Expert Clinical Network Insights: June 2024

A look into our Expert Clinical Network (ECN) — part of Prime/MRx’s value-based approach to medical and pharmacy benefit management that offers access to more than 175 national and world-renowned key opinion leaders in multiple disease categories who provide expertise on challenging prior authorization case reviews, peer-to-peer discussions, drug policy development and formulary guidance

June 18, 2024

EXPERT CLINICAL NETWORK INSIGHTS

Metastatic Melanoma

MEDICATION INSIGHTS:

Lifileucel (Amtagvi™) 


The U.S. Food and Drug Administration (FDA) approved lifileucel (Amtagvi™) in February 2024 through the accelerated approval pathway for the treatment of adult patients with unresectable or metastatic melanoma. Lifileucel is the first FDA-approved cellular therapy to treat patients with unresectable or metastatic melanoma.¹ Lifileucel is a tumor-derived autologous T-cell immunotherapy that is administered as a single dose for infusion in the inpatient hospital setting.¹ Prime Therapeutics and Magellan Rx Management (Prime and Magellan Rx) sought insight from key opinion leader(s) (KOL) within our Expert Clinical Network (ECN) who specialize in oncology. This month’s newsletter summarizes KOL feedback on a new cellular therapy for melanoma.


Efficacy and safety

Lifileucel is a first-in-class cellular therapy for solid tumor cancers that appears to be a promising treatment option for patients with unresectable or metastatic melanoma who are refractory to immune checkpoint inhibitors (ICI).

In clinical trials, nearly one-third of participants treated with lifileucel had a tumor response with at least some reduction in tumor size, with some achieving a complete response. Additionally, over 40% of patients whose disease was responsive to lifileucel had no progression 12 months after receiving their infusion. For many patients, lifileucel may be a treatment option for long-term clinical benefit after they have exhausted other FDA-approved treatments for melanoma, including ICI therapy and/or BRAF inhibitors, if applicable.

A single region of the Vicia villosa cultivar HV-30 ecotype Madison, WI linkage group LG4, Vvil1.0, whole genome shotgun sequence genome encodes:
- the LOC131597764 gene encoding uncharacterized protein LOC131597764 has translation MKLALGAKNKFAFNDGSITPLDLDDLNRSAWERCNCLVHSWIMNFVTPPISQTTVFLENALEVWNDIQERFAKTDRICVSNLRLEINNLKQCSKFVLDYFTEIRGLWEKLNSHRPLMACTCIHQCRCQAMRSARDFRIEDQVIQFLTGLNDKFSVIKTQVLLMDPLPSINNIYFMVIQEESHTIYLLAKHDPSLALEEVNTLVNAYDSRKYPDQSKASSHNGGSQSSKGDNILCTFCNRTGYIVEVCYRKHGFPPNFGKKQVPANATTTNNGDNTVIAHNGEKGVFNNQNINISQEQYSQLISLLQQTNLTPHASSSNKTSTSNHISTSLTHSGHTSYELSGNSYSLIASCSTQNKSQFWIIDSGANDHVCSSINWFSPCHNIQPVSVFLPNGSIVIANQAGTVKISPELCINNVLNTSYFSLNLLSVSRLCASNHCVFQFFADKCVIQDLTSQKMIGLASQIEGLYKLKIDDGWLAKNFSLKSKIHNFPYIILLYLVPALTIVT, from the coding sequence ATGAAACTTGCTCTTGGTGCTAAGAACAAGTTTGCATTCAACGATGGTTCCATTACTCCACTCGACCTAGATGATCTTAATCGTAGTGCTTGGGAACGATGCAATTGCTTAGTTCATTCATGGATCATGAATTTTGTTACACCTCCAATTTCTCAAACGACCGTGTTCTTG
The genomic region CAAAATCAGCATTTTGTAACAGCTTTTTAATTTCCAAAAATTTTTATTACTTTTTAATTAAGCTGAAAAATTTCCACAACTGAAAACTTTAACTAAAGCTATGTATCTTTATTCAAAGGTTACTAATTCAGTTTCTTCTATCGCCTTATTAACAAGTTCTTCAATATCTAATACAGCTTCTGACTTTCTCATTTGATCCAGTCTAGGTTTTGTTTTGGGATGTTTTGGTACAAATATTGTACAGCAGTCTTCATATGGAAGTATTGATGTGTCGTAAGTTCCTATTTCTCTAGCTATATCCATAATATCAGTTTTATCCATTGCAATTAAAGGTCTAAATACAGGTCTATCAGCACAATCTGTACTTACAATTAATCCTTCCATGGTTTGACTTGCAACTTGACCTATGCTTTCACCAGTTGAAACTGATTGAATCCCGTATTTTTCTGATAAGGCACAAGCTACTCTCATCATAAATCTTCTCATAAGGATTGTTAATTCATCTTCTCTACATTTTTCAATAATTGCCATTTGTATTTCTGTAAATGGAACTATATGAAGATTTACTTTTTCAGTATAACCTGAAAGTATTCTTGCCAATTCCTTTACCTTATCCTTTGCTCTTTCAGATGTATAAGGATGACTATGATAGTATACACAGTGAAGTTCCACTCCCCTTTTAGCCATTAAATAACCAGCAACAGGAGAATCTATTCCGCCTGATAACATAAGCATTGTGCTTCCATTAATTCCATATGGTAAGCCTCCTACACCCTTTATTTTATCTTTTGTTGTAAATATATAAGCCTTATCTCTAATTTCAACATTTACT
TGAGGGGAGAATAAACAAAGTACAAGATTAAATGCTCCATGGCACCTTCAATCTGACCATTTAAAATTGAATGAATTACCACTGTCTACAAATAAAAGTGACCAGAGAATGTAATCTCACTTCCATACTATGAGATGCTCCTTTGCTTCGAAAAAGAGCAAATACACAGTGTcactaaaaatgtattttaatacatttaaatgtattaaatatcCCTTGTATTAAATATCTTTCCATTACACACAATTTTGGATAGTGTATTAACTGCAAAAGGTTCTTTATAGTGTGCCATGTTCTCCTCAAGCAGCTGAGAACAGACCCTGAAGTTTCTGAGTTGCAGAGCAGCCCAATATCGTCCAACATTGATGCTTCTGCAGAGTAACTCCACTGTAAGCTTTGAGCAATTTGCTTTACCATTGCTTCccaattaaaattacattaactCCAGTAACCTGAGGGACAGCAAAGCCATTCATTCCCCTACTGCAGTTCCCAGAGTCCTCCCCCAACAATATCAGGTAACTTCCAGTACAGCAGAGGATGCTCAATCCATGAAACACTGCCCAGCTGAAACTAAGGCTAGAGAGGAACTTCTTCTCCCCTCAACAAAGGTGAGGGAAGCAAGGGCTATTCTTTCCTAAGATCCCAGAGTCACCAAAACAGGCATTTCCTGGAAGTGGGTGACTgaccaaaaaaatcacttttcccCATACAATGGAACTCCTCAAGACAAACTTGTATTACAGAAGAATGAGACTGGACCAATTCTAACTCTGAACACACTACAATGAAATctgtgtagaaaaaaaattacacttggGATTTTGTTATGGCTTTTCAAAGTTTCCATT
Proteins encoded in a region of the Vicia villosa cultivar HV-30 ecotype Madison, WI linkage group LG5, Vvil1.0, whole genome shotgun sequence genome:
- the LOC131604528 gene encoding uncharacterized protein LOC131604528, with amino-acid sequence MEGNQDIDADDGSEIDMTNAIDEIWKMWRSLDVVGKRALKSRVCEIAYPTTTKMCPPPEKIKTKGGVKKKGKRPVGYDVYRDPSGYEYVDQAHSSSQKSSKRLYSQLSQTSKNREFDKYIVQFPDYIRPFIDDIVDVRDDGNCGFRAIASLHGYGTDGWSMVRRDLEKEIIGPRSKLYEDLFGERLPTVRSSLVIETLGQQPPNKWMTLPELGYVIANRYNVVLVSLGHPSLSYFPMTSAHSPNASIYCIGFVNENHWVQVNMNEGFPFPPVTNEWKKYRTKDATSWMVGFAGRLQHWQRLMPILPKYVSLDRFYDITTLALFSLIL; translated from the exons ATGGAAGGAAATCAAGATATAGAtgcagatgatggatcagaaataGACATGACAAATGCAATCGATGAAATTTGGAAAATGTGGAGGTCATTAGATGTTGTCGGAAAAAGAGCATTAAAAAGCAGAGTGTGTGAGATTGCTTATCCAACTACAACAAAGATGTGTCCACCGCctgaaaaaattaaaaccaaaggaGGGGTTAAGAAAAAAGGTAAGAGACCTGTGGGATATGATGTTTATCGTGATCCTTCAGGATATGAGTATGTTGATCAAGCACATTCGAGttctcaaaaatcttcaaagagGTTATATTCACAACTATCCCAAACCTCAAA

From a safety perspective, lifileucel appears to have a milder adverse effect profile when compared to patients treated with chimeric antigen receptor (CAR) T-cell therapy. Although lifileucel commonly results in fever, anemia, tachycardia, and decreased levels of platelets and white blood cells, it appears to have less serious immune-related adverse events, such as cytokine release syndrome and neurologic effects, that are commonly seen in patients receiving CAR T-cell therapy. As discussed below, within the overall treatment process, a patient’s ability to tolerate interleukin-2 (IL-2) therapy also needs to be considered from a safety perspective.

Manufacturing and patient access

From an access standpoint, there are several patient and manufacturing elements that need to be considered. Performance status, adequate respiratory and cardiac function, prior lines of therapy, and ability to tolerate IL-2 therapy are all important patient considerations. In terms of potential manufacturer barriers, the accessibility of tumor for acquisition, the ability to harvest T-cells, and the number of T-cells available can all potentially impact patient access.

Given the fact lifileucel is a tumor-derived T-cell immunotherapy, tumor resection is required. Unlike CAR T-cell therapies, where T cells are collected from the patient’s peripheral blood, tumor-infiltrating lymphocyte (TIL) therapies require collection of T cells directly from the patient’s tumor. As part of the production process, these TILs are then expanded in the presence of IL-2 in a laboratory setting before reinfusion. Prior to receiving lifileucel, patients should receive lymphodepleting chemotherapy. After lifileucel infusion, IL-2 should be administered. At this time, only certain specialty centers are involved in the tumor collection and treatment administration process.

Although the cellular therapy is not universally available to date, patient access will be an important consideration since lifileucel fills an unmet need in the treatment of melanoma.


Want more information on this topic and more from our KOLs?

Our Expert Clinical Network program features a variety of offerings, including complete newsletter insights, drug management considerations, prior authorization case reviews and policy inquires.

References
  1. FDA approves first cellular therapy to treat patients with unresectable or metastatic melanoma. Updated February 16, 2024. Available at: https://www.fda.gov/news-events/press-announcements/fda-approves-first-cellular-therapy-treat-patients-unresectable-or-metastatic-melanoma. Accessed April 25, 2024.

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